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The Connection Between Brandishing, ADW & Criminal Threats
Although these are three completely separate crimes, they are often very closely related. This is because any one of these offenses is typically (though not necessarily) carried out simultaneously with the others.
1. What is the connection between the three offenses?
All of these offenses involve similar allegations.
Brandishing a weapon involves exhibiting a weapon in a threatening manner. Assault with a deadly weapon involves an unlawful intent to commit a violent injury upon another person using a deadly weapon. And criminal threats involve a threat of immediate harm that places the recipient in fear.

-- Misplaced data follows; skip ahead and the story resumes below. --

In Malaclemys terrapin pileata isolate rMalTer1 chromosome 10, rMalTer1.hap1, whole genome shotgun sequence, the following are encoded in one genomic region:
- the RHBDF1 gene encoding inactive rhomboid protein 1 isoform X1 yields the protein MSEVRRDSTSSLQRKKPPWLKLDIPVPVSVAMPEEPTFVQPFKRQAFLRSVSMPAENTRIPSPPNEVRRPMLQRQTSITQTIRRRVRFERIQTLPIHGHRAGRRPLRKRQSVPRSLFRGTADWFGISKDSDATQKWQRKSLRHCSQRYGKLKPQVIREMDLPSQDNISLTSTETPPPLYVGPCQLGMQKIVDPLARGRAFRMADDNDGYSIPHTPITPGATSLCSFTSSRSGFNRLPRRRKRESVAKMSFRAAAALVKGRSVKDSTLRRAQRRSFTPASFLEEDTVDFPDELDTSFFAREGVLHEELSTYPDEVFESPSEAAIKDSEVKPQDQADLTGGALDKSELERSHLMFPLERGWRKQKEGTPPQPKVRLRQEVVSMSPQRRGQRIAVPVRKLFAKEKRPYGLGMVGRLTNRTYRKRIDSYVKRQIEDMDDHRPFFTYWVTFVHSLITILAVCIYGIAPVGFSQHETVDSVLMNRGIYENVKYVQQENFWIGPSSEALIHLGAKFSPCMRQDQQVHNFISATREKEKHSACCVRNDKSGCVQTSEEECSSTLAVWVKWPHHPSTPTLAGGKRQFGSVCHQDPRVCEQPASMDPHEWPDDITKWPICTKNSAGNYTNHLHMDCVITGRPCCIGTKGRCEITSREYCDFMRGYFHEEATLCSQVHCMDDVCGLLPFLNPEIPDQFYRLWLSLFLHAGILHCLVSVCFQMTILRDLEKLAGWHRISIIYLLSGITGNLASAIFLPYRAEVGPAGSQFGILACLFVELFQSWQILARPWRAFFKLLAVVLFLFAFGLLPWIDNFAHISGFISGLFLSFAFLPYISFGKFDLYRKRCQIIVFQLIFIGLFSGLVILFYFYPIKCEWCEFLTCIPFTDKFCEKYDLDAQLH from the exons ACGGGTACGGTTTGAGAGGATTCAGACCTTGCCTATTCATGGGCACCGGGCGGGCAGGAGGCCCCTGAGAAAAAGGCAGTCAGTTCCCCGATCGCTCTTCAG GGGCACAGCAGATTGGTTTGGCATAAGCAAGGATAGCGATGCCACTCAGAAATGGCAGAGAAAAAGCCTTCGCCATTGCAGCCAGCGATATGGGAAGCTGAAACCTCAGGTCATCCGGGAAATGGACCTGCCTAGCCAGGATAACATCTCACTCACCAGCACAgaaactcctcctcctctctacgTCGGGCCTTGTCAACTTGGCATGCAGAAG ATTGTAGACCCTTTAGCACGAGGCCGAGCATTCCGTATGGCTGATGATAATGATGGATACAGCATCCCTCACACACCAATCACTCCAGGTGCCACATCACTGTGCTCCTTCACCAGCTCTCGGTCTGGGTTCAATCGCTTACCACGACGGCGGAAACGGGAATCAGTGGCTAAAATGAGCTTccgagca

2. What is an example?
Suppose that Rich points a loaded gun at Mary and threatens to shoot her if she doesn’t comply with his demands. This type of generic situation takes place all the time.
Given these facts, Rich is guilty of Penal Code 417 PC, California’s brandishing a weapon law, California Penal Code 245 PC assault with a deadly weapon, and California Penal Code 422 criminal threats. And depending on Rich’s actual demands, he is likely guilty of additional offenses as well.
A former Los Angeles prosecutor, attorney Neil Shouse graduated with honors from UC Berkeley and Harvard Law School (and completed additional graduate studies at MIT). He has been featured on CNN, Good Morning America, Dr Phil, The Today Show and Court TV. Mr Shouse has been recognized by the National Trial Lawyers as one of the Top 100 Criminal and Top 100 Civil Attorneys.